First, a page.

Penny Sweet and Larry Springer received an unexpected gift Christmas Eve. The Kirkland couple own the Grape Choice wine store and the shop...
Penny Sweet and Larry Springer received an unexpected gift Christmas Eve.
The Kirkland couple own the Grape Choice wine store and the shop mascots, golden retrievers Beaune and Pinot. The elder Pinot greets customers with a dignified tail wag but prefers to nap. However, the not-quite 2-year-old Beaune still displays puppy traits. Saturday he slipped through an open door and was last seen bounding after the ducks in Marina Park.
The couple searched downtown and called the police.
At some point Springer checked voice mail because Beaune was wearing dog tags with his owner information.
Most Read Stories
- 'The Big Dark' is here as first of three storms rolls into Northwest on stretch of trans-Pacific moisture
- Boeing, reversing tide of cuts, rushes to bring back retirees as temps
- As Amazon’s deadline for HQ2 bids closes, speculation on winner heats up
- Midweek rain in Seattle area is just hint of what's to come, forecasters say
- As Confederate statues fall, this Washington town is creating a monument to its black founder VIEW
A FedEx dispatcher had left them a message — they were delivering Beaune home. A FedEx driver found the wandering dog and alerted his dispatcher that he was making an unplanned stop. Beaune was waiting inside the couple’s enclosed patio.
“Beaune probably jumped right in the FedEx truck,” Springer said. “He knows the UPS and FedEx drivers carry dog treats.”
Lee Maxwell of Bellevue guess-timates the Surrey Downs bunco group has been rolling in good times for at least a quarter-century.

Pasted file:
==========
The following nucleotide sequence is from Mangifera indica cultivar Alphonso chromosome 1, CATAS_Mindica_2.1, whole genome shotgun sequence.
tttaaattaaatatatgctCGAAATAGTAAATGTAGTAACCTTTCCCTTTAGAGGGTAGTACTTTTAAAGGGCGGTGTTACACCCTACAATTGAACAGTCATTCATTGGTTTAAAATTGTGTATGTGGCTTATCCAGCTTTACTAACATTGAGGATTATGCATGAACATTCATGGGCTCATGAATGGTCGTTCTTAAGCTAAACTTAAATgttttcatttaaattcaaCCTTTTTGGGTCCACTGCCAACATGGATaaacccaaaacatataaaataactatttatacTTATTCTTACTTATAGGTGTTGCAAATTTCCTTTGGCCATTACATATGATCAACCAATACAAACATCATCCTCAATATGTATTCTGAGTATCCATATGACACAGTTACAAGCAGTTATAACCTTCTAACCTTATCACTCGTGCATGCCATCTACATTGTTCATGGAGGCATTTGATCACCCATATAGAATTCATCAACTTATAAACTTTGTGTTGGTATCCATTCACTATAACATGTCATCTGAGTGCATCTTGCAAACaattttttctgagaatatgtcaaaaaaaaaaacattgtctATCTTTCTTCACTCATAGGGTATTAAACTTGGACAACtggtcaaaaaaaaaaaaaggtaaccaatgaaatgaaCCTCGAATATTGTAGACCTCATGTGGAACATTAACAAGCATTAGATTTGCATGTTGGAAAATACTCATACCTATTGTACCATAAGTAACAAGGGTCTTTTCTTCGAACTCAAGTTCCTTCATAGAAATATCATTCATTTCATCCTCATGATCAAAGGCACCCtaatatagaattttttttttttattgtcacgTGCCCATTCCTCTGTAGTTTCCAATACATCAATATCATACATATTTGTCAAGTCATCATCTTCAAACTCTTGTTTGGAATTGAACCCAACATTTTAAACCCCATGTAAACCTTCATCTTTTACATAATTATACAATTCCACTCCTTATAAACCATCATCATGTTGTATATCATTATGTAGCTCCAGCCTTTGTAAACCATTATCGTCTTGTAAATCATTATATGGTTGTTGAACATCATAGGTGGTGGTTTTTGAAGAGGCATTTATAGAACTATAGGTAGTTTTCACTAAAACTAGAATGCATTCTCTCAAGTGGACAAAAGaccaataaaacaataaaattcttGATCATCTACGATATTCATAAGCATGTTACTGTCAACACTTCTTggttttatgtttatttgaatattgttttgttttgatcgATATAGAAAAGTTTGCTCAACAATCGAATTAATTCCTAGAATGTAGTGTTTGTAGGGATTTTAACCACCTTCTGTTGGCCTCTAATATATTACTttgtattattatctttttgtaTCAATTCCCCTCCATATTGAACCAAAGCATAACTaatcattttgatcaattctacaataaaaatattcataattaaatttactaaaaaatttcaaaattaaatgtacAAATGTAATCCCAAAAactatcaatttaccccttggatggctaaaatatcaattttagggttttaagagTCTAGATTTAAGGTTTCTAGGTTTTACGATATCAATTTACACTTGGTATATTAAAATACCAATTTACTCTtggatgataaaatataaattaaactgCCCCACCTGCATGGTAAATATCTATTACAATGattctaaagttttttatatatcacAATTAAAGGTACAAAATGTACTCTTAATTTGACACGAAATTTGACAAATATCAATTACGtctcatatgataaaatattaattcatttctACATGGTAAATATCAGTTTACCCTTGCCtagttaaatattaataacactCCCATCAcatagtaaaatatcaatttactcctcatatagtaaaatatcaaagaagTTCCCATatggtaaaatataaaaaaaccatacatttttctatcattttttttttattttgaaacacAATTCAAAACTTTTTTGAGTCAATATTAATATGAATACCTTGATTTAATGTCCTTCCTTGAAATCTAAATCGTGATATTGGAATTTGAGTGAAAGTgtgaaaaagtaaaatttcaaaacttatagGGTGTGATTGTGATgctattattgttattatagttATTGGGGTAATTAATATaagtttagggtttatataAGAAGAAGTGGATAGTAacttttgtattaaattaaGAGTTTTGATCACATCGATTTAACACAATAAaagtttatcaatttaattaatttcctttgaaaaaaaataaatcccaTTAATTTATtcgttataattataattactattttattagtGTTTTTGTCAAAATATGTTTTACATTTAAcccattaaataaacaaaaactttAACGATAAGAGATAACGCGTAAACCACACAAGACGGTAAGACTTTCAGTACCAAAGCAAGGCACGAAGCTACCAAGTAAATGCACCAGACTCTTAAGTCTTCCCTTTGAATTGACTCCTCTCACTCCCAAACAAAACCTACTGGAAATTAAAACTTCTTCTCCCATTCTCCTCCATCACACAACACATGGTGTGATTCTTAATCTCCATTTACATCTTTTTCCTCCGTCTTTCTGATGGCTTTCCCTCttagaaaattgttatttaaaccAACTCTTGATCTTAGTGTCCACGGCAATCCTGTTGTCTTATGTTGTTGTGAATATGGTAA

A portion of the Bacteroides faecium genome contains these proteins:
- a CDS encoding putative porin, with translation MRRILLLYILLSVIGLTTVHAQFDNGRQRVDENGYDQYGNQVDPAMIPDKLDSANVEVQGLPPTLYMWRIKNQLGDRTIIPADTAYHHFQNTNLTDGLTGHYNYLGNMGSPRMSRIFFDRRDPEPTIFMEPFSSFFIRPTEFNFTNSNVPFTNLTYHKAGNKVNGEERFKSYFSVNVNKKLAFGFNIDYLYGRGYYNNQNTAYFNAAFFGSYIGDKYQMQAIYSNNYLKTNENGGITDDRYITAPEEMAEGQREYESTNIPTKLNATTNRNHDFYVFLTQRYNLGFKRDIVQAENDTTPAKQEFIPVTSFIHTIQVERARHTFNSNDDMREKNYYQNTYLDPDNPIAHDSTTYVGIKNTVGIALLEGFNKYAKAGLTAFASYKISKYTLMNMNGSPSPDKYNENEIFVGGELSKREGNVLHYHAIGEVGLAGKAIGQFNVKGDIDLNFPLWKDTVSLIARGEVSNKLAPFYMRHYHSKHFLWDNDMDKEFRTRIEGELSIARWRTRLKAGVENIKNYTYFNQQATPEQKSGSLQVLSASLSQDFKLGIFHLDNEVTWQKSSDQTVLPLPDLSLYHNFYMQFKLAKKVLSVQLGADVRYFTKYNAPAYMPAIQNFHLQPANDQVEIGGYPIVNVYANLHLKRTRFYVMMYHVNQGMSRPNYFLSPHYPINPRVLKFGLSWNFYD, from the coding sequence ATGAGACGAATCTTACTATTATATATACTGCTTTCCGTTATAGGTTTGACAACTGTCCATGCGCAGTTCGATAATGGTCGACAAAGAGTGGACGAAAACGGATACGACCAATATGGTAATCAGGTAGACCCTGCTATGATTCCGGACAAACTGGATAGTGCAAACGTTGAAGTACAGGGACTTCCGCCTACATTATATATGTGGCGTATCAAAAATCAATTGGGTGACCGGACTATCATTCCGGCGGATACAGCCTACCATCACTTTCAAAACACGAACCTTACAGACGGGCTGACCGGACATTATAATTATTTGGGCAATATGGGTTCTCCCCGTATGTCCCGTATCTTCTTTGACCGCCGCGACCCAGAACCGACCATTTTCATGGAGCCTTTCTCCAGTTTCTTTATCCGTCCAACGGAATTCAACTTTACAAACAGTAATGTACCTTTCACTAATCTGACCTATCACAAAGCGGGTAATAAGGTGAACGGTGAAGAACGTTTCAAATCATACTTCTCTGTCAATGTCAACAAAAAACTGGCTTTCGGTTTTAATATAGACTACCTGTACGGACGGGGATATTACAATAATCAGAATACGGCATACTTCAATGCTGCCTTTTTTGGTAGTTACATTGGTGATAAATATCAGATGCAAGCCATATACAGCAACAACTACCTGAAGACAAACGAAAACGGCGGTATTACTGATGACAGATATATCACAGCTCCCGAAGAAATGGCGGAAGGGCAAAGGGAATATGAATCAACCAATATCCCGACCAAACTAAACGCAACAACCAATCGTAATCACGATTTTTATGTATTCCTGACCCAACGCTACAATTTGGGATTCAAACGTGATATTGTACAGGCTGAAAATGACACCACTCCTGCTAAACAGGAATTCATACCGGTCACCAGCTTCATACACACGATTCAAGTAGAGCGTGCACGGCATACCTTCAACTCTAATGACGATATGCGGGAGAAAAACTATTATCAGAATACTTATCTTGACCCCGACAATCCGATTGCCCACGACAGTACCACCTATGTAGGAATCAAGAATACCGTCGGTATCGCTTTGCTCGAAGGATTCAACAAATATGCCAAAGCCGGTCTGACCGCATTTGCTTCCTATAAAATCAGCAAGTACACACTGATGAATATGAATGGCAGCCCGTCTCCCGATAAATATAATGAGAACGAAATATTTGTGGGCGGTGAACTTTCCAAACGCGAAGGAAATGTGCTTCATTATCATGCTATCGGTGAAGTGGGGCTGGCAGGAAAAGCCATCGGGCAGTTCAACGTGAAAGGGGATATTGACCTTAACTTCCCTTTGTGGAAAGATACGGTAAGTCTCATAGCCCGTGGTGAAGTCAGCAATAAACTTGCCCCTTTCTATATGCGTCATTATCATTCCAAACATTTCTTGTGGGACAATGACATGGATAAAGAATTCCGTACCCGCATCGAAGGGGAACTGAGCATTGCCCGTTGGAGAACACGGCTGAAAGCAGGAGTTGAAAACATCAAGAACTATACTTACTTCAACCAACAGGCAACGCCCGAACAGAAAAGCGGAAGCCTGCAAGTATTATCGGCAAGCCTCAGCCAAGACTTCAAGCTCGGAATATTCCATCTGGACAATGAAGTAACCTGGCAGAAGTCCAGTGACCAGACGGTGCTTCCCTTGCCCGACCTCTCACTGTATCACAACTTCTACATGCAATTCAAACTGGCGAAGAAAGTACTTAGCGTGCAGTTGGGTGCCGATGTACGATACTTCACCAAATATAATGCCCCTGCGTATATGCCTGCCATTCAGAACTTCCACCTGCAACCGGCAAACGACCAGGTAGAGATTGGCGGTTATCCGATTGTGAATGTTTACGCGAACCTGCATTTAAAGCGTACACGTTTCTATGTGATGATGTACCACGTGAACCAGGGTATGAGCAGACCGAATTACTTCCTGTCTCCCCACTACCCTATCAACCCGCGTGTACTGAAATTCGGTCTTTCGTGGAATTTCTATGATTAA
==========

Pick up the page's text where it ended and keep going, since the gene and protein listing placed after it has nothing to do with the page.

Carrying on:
Each December, in addition to the usual dice game, the women raise money for a local charity. Club members bring white elephant items for a silent auction. This year’s loot included costume jewelry, a necktie and a set of preloved cloth napkins that fetched $10.
“Some of it is really ugly stuff,” said Maxwell. “But people buy it anyhow.”
Maxwell was delighted with the autographed Boston Red Sox baseball she purchased.
“We’re big Red Sox fans. We just haven’t figured out whose autograph is on the ball,” she said.
When the closing bell tolled, the group collected 12 checks totaling $336.50. The big winner for the night was Hopelink.
Another tradition hit the Eastside when “Sister’s Christmas Catechism,” the holiday version of the popular “Late Night Catechism,” recently rollicked through the Kirkland Performance Center.
At the show’s end the sister passed a collection plate. The money goes into a medical fund to care for aging Roman Catholic nuns who aren’t covered by Social Security or Medicare. During the four-night Eastside run, audiences donated $5,282.
An unknown young man saved a holiday outing for Betty Smith of Bellevue. Her daughter and son-in-law, Bobbie Maletta and Lou Kovitz, had invited Smith, 93, to the Snowflake Lane show.
They planned to watch it from the sky bridge between Bellevue Square and Lincoln Square, but Smith was unable to walk that far.
Maletta asked one of the hosts at a Bellevue Way kiosk if there was a place her mother could sit.
“He was very sweet but apologized there wasn’t,” Maletta said.
Smith leaned against the building. In just a few minutes the young man returned.
“He was carrying two folding chairs filched from somewhere for my mom,” Maletta said.
Sherry Grindeland: 206-515-5633